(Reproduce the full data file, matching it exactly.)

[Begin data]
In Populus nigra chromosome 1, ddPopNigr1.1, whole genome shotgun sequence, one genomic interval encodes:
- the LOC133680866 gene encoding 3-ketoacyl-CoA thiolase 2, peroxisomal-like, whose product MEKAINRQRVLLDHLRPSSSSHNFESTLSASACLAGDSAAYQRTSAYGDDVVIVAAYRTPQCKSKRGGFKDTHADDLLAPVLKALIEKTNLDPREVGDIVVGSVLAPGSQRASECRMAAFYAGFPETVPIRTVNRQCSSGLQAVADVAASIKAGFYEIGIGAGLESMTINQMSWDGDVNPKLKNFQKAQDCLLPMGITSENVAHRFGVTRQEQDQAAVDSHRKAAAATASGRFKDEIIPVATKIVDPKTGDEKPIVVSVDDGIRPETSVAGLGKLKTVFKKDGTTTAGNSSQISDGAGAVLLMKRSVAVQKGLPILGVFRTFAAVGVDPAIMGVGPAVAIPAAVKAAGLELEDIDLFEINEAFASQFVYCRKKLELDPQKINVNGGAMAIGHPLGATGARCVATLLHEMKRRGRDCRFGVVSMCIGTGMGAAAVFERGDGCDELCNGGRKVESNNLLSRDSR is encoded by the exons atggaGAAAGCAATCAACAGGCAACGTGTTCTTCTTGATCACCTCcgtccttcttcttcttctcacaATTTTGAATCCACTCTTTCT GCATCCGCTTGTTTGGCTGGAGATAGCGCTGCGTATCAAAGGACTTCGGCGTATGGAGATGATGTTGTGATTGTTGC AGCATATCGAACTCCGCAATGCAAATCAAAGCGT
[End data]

In Populus nigra chromosome 1, ddPopNigr1.1, whole genome shotgun sequence, one genomic interval encodes:
- the LOC133680866 gene encoding 3-ketoacyl-CoA thiolase 2, peroxisomal-like, whose product MEKAINRQRVLLDHLRPSSSSHNFESTLSASACLAGDSAAYQRTSAYGDDVVIVAAYRTPQCKSKRGGFKDTHADDLLAPVLKALIEKTNLDPREVGDIVVGSVLAPGSQRASECRMAAFYAGFPETVPIRTVNRQCSSGLQAVADVAASIKAGFYEIGIGAGLESMTINQMSWDGDVNPKLKNFQKAQDCLLPMGITSENVAHRFGVTRQEQDQAAVDSHRKAAAATASGRFKDEIIPVATKIVDPKTGDEKPIVVSVDDGIRPETSVAGLGKLKTVFKKDGTTTAGNSSQISDGAGAVLLMKRSVAVQKGLPILGVFRTFAAVGVDPAIMGVGPAVAIPAAVKAAGLELEDIDLFEINEAFASQFVYCRKKLELDPQKINVNGGAMAIGHPLGATGARCVATLLHEMKRRGRDCRFGVVSMCIGTGMGAAAVFERGDGCDELCNGGRKVESNNLLSRDSR is encoded by the exons atggaGAAAGCAATCAACAGGCAACGTGTTCTTCTTGATCACCTCcgtccttcttcttcttctcacaATTTTGAATCCACTCTTTCT GCATCCGCTTGTTTGGCTGGAGATAGCGCTGCGTATCAAAGGACTTCGGCGTATGGAGATGATGTTGTGATTGTTGC AGCATATCGAACTCCGCAATGCAAATCAAAGCGT